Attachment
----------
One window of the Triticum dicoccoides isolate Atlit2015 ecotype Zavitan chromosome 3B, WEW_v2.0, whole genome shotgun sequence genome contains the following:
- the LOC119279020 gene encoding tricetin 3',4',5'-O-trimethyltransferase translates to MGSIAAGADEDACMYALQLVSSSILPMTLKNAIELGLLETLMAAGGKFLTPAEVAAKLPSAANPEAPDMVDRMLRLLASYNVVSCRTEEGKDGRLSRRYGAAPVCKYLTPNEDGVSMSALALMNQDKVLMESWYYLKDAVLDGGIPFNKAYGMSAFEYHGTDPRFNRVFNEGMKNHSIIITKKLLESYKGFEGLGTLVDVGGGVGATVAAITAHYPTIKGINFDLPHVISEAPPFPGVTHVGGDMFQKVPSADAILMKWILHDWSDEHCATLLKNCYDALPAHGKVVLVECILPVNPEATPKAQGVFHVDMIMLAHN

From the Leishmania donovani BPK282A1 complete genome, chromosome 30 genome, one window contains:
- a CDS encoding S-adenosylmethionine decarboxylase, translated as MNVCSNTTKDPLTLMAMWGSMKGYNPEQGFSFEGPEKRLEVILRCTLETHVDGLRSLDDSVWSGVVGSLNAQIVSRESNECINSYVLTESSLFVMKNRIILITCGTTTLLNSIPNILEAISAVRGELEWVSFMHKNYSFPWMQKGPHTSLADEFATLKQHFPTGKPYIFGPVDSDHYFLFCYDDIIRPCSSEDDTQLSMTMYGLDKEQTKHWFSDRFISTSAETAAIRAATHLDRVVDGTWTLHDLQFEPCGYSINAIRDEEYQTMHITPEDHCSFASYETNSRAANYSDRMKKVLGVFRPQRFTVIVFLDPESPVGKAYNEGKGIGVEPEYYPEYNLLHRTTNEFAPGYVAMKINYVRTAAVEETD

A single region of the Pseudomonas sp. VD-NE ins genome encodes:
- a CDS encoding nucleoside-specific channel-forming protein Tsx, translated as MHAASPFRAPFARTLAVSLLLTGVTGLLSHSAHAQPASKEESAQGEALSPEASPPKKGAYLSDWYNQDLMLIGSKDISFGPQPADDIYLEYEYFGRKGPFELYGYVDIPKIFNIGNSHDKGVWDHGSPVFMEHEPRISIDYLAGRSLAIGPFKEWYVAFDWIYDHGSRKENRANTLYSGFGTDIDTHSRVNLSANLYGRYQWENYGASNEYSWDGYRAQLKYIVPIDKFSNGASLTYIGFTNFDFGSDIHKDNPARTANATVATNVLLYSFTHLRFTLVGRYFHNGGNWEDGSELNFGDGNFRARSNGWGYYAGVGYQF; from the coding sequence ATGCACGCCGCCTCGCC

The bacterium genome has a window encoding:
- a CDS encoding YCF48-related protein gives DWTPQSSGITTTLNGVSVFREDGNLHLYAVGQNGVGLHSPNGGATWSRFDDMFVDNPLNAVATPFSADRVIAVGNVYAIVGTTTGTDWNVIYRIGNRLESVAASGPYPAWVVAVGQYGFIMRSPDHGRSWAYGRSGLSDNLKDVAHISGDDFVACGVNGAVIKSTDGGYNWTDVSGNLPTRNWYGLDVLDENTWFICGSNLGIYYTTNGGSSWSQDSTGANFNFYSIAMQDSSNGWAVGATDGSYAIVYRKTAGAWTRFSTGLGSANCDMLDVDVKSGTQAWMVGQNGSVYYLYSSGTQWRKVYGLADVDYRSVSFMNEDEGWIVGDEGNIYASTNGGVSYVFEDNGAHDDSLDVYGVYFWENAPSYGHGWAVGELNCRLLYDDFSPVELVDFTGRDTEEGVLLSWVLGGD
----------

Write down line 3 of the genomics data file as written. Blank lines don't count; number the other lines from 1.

From the Leishmania donovani BPK282A1 complete genome, chromosome 30 genome, one window contains: